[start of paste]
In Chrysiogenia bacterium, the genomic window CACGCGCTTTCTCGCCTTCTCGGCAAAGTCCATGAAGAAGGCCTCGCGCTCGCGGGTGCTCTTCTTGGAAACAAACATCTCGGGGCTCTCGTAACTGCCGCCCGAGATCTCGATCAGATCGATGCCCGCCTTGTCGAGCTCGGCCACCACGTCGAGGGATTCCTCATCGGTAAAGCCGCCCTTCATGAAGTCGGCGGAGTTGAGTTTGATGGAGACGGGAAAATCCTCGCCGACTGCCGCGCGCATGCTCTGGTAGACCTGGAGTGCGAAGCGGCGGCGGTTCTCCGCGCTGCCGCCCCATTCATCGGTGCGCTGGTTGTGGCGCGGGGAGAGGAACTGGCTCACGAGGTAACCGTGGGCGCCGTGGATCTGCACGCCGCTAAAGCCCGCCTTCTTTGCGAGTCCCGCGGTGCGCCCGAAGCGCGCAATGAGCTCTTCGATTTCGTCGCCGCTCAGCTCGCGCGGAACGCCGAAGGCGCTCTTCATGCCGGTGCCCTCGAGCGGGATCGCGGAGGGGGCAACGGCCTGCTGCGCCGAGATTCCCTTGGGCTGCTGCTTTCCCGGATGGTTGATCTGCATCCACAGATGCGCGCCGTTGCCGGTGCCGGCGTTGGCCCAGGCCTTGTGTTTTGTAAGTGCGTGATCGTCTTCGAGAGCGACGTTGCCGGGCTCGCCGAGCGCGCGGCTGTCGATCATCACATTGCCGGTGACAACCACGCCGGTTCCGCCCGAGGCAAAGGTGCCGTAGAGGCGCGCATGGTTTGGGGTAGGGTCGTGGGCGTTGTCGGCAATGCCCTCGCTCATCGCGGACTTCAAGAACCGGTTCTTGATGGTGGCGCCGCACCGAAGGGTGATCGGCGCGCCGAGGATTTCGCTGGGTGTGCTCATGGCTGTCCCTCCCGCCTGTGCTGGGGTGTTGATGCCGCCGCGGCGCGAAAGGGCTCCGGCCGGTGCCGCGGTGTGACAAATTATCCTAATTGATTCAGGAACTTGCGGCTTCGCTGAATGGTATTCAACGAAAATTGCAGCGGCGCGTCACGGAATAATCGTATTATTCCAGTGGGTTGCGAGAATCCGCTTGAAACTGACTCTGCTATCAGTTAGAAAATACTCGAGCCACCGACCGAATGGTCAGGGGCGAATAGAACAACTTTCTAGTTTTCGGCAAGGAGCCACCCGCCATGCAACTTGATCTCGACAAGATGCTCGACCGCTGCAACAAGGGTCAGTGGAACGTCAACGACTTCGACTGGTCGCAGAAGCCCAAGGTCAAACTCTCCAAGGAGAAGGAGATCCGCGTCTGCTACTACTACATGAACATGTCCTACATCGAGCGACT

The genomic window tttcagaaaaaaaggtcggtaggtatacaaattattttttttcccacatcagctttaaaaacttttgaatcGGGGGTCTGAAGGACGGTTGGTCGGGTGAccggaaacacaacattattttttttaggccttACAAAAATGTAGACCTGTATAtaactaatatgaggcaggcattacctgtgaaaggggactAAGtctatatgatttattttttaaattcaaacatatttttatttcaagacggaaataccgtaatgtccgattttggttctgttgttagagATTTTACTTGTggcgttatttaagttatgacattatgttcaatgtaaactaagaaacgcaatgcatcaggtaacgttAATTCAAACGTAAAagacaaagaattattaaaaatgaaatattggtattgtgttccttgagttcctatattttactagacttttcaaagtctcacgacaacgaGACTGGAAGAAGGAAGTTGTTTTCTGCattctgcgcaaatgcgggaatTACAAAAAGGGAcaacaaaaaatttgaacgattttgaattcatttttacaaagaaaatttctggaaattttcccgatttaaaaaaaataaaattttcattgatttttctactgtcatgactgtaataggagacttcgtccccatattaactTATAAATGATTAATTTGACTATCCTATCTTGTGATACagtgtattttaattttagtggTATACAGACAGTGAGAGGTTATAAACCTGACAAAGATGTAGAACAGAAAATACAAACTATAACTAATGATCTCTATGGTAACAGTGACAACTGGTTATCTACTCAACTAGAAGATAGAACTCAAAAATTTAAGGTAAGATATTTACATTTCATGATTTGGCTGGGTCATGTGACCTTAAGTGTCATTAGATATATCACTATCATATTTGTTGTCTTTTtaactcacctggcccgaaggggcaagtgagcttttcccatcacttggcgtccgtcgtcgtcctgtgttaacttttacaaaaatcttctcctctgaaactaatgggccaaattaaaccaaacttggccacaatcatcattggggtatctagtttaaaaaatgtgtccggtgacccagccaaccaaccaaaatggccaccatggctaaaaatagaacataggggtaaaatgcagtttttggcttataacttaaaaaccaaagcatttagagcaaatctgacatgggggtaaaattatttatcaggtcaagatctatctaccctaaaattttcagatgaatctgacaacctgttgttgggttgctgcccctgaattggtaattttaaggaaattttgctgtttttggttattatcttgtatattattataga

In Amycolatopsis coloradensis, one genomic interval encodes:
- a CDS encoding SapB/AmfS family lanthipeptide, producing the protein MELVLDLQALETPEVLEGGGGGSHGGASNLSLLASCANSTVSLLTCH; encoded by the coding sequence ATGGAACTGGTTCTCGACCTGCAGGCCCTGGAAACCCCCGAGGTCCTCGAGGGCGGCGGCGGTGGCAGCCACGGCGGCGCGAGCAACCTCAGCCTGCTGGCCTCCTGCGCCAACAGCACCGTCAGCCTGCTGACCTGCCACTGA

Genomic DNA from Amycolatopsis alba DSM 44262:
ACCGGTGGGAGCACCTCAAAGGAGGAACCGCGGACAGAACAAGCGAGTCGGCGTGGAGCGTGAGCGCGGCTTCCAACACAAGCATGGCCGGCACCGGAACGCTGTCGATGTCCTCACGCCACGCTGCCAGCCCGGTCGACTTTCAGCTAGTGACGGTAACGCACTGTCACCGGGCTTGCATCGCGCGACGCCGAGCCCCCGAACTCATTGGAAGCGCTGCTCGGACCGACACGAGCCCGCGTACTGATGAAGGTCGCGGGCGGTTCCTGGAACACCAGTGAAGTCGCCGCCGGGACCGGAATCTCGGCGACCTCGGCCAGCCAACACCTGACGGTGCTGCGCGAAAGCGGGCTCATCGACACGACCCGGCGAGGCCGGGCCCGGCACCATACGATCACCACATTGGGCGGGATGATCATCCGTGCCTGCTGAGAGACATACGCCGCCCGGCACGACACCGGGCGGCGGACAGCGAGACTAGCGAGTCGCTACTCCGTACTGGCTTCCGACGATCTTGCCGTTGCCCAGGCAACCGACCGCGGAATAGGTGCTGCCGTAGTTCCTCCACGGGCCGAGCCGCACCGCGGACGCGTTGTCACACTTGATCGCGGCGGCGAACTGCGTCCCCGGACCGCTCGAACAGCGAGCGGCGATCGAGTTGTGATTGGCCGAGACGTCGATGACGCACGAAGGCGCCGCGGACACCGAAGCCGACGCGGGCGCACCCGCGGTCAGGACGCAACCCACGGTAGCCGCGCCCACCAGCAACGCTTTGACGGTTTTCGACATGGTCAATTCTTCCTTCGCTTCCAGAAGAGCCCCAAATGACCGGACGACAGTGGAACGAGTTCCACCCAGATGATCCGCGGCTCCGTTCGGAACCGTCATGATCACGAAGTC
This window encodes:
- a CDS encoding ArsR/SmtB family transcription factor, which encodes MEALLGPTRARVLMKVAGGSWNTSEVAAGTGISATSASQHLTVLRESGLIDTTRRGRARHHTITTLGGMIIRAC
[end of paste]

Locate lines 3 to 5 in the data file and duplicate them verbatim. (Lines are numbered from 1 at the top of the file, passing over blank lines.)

In Amycolatopsis coloradensis, one genomic interval encodes:
- a CDS encoding SapB/AmfS family lanthipeptide, producing the protein MELVLDLQALETPEVLEGGGGGSHGGASNLSLLASCANSTVSLLTCH; encoded by the coding sequence ATGGAACTGGTTCTCGACCTGCAGGCCCTGGAAACCCCCGAGGTCCTCGAGGGCGGCGGCGGTGGCAGCCACGGCGGCGCGAGCAACCTCAGCCTGCTGGCCTCCTGCGCCAACAGCACCGTCAGCCTGCTGACCTGCCACTGA

Genomic DNA from Amycolatopsis alba DSM 44262: